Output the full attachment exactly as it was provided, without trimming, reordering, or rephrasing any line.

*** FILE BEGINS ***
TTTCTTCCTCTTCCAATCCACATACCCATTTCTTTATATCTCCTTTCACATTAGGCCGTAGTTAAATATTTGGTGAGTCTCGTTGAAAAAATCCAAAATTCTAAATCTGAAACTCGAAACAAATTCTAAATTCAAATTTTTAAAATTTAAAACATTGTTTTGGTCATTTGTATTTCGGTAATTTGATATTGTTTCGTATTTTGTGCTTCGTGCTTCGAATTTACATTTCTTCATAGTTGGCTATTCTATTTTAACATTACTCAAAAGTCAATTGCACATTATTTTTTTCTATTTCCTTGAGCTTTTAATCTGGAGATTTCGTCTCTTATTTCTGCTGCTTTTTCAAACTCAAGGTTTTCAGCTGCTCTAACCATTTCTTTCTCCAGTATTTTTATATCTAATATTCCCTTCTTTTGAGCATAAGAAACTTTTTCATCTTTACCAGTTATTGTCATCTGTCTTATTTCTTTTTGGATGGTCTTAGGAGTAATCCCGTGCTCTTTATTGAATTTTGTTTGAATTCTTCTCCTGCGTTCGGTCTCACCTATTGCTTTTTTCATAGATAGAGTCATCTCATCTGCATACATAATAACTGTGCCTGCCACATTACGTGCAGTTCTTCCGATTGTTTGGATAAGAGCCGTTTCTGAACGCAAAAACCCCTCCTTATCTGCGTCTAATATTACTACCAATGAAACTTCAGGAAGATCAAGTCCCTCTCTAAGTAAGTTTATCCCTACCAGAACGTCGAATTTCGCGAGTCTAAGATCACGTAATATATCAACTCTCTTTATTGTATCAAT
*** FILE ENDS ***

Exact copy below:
TTTCTTCCTCTTCCAATCCACATACCCATTTCTTTATATCTCCTTTCACATTAGGCCGTAGTTAAATATTTGGTGAGTCTCGTTGAAAAAATCCAAAATTCTAAATCTGAAACTCGAAACAAATTCTAAATTCAAATTTTTAAAATTTAAAACATTGTTTTGGTCATTTGTATTTCGGTAATTTGATATTGTTTCGTATTTTGTGCTTCGTGCTTCGAATTTACATTTCTTCATAGTTGGCTATTCTATTTTAACATTACTCAAAAGTCAATTGCACATTATTTTTTTCTATTTCCTTGAGCTTTTAATCTGGAGATTTCGTCTCTTATTTCTGCTGCTTTTTCAAACTCAAGGTTTTCAGCTGCTCTAACCATTTCTTTCTCCAGTATTTTTATATCTAATATTCCCTTCTTTTGAGCATAAGAAACTTTTTCATCTTTACCAGTTATTGTCATCTGTCTTATTTCTTTTTGGATGGTCTTAGGAGTAATCCCGTGCTCTTTATTGAATTTTGTTTGAATTCTTCTCCTGCGTTCGGTCTCACCTATTGCTTTTTTCATAGATAGAGTCATCTCATCTGCATACATAATAACTGTGCCTGCCACATTACGTGCAGTTCTTCCGATTGTTTGGATAAGAGCCGTTTCTGAACGCAAAAACCCCTCCTTATCTGCGTCTAATATTACTACCAATGAAACTTCAGGAAGATCAAGTCCCTCTCTAAGTAAGTTTATCCCTACCAGAACGTCGAATTTCGCGAGTCTAAGATCACGTAATATATCAACTCTCTTTATTGTATCAAT